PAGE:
Latin America: Increasing Mobile Payment Adoption Part 1
The countries of Latin America offer unique and compelling opportunities for mobile payments, especially given the proliferation of mobile devices in the region. But as Ruben Martinez reports from Bogota in the first of two installments, there are significant cultural and technological hurdles to clear before uptake becomes widespread.
Emerging economies in countries such as Brazil, Mexico and Colombia have populations keen to adopt new technologies and to rethink the way people participate in everyday economic activities.
Latin America is also a region with mobile penetration exceeding 100 percent. That means that there are more mobile phones (lines) than the area’s population. But it’s also a region where only 51 percent of its adult population has access to banking services, according to the World Bank.
This contrast shows the great opportunity in the region to increase local consumers’ economic participation via mobile technologies, in particular mobile payments.
There are several subjects that need to be addressed when analyzing the mobile financial opportunities in Latin America. One key area is the unbanked, or the financial inclusion of people without access to banking services.
Most of the unbanked population in the region lives in rural areas; areas where the smartphone penetration is considerably lower than in urban sectors.
55 percent of the mobile users in Latin America use feature phones that can access the Internet but lack “smartphone” functionality, so clearly there’s a large population of unbanked people using this type of mobile device.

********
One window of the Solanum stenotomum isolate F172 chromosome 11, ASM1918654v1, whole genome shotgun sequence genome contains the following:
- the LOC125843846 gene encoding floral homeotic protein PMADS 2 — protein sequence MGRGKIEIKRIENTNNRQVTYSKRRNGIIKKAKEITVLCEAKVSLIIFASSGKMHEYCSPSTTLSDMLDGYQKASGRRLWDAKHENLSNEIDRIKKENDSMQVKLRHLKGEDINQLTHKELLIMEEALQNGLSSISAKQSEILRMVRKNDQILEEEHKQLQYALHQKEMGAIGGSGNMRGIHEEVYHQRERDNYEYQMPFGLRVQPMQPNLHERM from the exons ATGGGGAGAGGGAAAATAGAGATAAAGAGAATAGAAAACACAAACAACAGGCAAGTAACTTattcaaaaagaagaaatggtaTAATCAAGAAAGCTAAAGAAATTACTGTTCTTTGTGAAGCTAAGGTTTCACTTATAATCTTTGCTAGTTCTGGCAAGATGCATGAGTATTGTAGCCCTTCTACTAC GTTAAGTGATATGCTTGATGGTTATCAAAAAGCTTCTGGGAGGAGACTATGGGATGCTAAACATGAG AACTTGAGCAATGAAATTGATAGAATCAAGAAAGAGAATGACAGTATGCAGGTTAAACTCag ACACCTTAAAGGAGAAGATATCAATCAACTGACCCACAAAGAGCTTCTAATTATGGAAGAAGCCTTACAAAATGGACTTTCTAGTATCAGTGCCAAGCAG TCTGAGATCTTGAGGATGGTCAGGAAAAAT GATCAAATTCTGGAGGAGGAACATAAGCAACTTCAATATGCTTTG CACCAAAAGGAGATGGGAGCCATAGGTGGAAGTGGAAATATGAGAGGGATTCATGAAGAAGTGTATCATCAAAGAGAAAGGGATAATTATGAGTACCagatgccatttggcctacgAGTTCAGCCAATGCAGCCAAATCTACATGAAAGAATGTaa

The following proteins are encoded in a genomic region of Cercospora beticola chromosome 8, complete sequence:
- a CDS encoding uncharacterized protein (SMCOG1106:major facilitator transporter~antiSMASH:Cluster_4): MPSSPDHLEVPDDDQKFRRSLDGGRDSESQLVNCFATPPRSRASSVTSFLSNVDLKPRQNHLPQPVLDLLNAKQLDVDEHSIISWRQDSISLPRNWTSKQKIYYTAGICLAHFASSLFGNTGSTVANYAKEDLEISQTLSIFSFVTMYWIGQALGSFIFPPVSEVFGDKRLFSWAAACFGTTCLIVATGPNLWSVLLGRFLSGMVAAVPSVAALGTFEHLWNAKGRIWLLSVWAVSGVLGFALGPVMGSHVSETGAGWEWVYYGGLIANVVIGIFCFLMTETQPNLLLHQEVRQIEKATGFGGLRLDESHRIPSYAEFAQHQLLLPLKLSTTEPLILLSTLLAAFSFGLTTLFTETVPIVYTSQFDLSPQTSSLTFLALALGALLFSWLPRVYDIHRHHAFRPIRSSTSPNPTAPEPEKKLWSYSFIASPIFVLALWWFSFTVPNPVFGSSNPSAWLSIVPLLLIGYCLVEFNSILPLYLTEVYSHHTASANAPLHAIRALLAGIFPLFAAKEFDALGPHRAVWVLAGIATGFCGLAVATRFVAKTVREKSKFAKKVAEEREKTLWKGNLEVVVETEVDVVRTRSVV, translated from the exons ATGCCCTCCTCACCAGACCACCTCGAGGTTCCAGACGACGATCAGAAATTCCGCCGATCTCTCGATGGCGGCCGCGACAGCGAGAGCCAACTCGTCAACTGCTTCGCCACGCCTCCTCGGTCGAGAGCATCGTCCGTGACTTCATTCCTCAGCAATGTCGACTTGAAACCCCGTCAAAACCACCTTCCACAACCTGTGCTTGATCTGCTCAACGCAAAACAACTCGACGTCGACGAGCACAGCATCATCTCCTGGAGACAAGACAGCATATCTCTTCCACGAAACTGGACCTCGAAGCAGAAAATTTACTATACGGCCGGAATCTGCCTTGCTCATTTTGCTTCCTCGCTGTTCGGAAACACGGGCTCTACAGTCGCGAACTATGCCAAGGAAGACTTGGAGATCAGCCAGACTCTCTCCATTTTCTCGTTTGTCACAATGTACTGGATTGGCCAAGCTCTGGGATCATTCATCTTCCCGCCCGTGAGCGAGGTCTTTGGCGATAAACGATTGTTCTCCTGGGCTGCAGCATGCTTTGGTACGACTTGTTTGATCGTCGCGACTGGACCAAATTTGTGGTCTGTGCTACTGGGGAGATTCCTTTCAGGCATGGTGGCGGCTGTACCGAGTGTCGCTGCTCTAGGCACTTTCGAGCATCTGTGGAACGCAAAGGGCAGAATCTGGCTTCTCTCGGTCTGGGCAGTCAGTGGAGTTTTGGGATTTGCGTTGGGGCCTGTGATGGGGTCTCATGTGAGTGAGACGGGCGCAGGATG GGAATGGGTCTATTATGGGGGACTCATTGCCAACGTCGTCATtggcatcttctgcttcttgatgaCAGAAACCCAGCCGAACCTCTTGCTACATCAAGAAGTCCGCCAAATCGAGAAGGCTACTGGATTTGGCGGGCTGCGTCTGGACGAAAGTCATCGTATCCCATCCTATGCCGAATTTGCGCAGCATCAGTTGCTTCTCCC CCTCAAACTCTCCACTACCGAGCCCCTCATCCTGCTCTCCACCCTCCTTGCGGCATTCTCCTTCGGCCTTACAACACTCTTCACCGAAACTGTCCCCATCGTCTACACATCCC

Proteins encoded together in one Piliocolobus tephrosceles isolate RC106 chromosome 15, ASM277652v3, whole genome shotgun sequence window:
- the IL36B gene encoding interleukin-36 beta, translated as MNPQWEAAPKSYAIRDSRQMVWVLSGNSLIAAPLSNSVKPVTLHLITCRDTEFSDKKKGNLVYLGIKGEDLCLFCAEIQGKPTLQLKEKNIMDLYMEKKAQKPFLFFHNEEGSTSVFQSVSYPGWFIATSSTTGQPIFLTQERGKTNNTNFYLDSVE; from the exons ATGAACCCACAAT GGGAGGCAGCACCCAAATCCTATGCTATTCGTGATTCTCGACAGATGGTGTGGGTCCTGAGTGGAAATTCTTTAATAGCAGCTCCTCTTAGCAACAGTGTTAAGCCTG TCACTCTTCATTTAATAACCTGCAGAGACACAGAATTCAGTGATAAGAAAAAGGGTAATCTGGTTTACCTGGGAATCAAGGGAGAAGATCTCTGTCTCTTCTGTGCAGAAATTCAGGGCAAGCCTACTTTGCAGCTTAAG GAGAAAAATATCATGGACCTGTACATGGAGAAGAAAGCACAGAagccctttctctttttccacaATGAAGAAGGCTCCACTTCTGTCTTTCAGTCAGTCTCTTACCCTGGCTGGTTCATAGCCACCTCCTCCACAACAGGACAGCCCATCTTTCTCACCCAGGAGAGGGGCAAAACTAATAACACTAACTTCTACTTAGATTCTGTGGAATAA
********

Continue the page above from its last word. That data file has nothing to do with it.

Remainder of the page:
Ana Aguilera Bañón, LATAM Mobile Money manager for Telefónica, says in order to reach these feature phone users, a short message service (SMS) must be considered as part of any financial strategy. That’s because the feature offers a massive non-exclusive service, whether the strategy is offering mobile banking services or simpler inclusion services such as mobile wallets or mobile payments.
But beyond technology, Bañón says financial and tech firms must win the hearts and minds of the unbanked: “There are two key points regarding cultural trust in mobile payments. The first one is the challenge to build trust with the unbanked. You must be able to deliver the message where they see value in changing the way they use money. So you must be able to deliver trust and value to encourage them to use mobile money.
“The second point is that the unbanked trust more in a telco than in a bank,” she continues, “Telcos offer a transactional service, time selling, which resembles money transfers. So that is why telcos are the key players in mobile money, they have the infrastructure, the technology, the know-how and the closeness to the consumer.”
According to Aguilera, the telco is the key player, but it’s not the only one. She says the mobile operator should lead the ecosystem into mobile money but local businesses, banks, government and the telecommunications companies are all part of this ecosystem. She says everyone must invest, and be invested, in making mobile payments a reality. It is not a matter of competition, it is a matter of cooperation.
To be continued in the next OMM update.